Some of you may have seen some of my recent YouTube videos that have been promotional pieces for upcoming workshops (For example, the Mike and Misty promo, for a forthcoming Stretch Teacher workshop) or explanation pieces, so background to the work that I do (like the What is stretching, really?).
What I want to discuss today is what equipment I use for this. On the hardware side, I use a NEX 6 body, with either the Sigma 30/2.8 lens, or the Sigma 19/2.8 lens (these have an “EFOV” (equivalent field of view) as 45mm and 28mm lenses, respectively.
I set the camera up on the tiny–mighty Benro MeFoto travel tripod (silly name; great tripod), and then fit the amazing ikan 5″ field monitor (this runs out of the HDMI port on the NEX 6), and the ikan sits in the camera’s hot shoe. It is powered by one of the many small Panasonic batteries I have for the HMC-152s we used for our “real” videos.
And last but very definitely not least, I record ‘second system sound‘, which has been how film has had its sound recorded for the majority of its existence (and this is what the slate or clapper board is for: to sync the sound to the vision). I use a hand clap in vision for this; more on editing below. To record sound, I use either a Roland R-05 or a Sony PCM-M10 recorder. Both are tiny and excellent. This is an image of the setup:
The coins are there for scale: this setup is tiny! (The coins are loonies and toonies, the Canadian one and two dollar coins, smaller than our 20¢ coins).
I set the Sony NEX 6 up to auto focus, Manual shutter and aperture, and get the exposure I want via the ISO control. This latter only allows single stop exposure changes, so I refine exposure for the look I want by making 1/3 EV changes to shutter speed, usually. I record in 1080p/24 AVCHD format. I have ordered the Sony remote control which will mean I can lock focus and start recording from where ever I am sitting to make the video and that will make the process even simpler.
After I have finished shooting I ingest the files onto the Macbook Air (and LaCie ‘Rugged’ USB3 HDD) and then convert to Apple priories 422 LT using an excellent program called ClipWrap.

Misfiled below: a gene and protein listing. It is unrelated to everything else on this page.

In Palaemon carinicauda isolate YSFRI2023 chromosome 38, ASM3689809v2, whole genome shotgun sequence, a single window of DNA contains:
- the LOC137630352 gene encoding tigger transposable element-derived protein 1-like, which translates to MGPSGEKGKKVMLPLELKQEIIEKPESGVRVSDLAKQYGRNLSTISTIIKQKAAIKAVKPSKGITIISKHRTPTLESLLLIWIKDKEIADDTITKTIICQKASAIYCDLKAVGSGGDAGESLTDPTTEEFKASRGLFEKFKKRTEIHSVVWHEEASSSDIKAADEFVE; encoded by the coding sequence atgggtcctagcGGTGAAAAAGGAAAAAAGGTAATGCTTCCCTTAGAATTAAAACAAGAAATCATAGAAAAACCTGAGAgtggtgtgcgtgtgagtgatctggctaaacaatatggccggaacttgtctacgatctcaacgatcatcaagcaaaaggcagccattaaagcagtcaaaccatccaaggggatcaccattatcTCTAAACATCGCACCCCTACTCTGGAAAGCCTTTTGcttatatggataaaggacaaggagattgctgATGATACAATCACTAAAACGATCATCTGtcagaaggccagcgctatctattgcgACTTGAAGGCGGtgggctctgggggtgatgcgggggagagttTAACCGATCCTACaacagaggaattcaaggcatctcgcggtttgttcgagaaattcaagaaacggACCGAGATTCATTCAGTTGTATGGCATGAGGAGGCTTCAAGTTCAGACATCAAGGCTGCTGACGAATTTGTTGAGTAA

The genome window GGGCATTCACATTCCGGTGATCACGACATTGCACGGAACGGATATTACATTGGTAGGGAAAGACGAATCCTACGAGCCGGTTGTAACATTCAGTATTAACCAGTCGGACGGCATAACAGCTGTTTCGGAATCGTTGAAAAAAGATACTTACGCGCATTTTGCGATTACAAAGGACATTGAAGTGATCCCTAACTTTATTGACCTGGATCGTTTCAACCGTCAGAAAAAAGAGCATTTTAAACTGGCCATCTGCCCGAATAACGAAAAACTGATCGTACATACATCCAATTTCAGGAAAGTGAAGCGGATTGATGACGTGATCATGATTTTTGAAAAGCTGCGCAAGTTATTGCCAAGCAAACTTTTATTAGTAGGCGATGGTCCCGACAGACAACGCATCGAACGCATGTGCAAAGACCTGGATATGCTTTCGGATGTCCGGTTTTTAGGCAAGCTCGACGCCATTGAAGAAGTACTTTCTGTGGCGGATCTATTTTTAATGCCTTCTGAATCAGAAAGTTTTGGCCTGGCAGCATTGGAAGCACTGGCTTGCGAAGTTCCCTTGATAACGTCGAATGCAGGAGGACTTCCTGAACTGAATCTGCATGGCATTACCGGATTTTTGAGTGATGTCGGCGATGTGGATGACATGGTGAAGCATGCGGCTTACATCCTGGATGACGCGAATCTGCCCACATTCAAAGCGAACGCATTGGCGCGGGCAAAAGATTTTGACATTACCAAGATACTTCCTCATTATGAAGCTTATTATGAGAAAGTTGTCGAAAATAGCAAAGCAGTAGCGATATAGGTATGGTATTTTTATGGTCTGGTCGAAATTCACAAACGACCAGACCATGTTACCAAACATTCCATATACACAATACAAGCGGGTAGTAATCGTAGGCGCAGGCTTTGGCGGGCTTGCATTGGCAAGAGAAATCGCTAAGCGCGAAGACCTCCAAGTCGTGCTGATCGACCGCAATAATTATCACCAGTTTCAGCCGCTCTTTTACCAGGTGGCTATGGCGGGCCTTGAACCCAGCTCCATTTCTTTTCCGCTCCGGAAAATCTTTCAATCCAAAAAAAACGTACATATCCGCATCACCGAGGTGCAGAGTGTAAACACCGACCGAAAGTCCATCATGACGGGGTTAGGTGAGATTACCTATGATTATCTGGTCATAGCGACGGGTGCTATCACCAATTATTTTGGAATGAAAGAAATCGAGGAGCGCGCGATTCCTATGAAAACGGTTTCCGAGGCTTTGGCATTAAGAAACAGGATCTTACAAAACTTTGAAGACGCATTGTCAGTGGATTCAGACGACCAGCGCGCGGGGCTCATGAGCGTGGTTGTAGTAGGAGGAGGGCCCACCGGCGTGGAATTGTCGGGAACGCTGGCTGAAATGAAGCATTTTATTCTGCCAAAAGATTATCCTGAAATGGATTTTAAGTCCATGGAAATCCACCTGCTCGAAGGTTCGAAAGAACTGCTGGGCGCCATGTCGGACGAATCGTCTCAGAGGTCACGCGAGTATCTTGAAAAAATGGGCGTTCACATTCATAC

Editing is done in the excellent Final Cut Studio suite. This is where I make any colour or exposure changes, add the typewriter effects at the beginning and the end-title effects at the end, and any titling in between. FCS is overkill for this kind of work but I know the program fairly well now and I am simply disinclined to learn a new software.
When I am travelling, I usually pack the sound recorder in the check-in bag, and carry the NEX 6 with one or two lenses in a very small pack that I take on board with me as hand-carry. The tripod which packs up into an extremely small bag fits in the same carry on bag.
What this all means is that I now have the capacity to do broadcast standard video and sound where ever I am in the world and the entire equipment including the tripod only weighs a couple of kilograms. Compare this to the Panasonic professional video camera I used to own which weighed 9 kg and needed to be packed in a Pelican hardcase—the whole thing weighed over 24 kg. This single case alone made travelling difficult and more expensive than it needed to be—imagine wheeling the 24 kg hardcase and my checked-in bag (with clothes, etc.) at the same time through a busy airport like Miami. This has more than a whiff of dukkha about it!
Setting this tiny kit up the first time did take half an hour, and I still need to calibrate te ikan field monitor, but I am now confident that I can get excellent results and as I become more familiar with the rig it will be very fast to deploy.
I do have a second NEX 6, too, and will write about the elegance of two-camera shoots another time.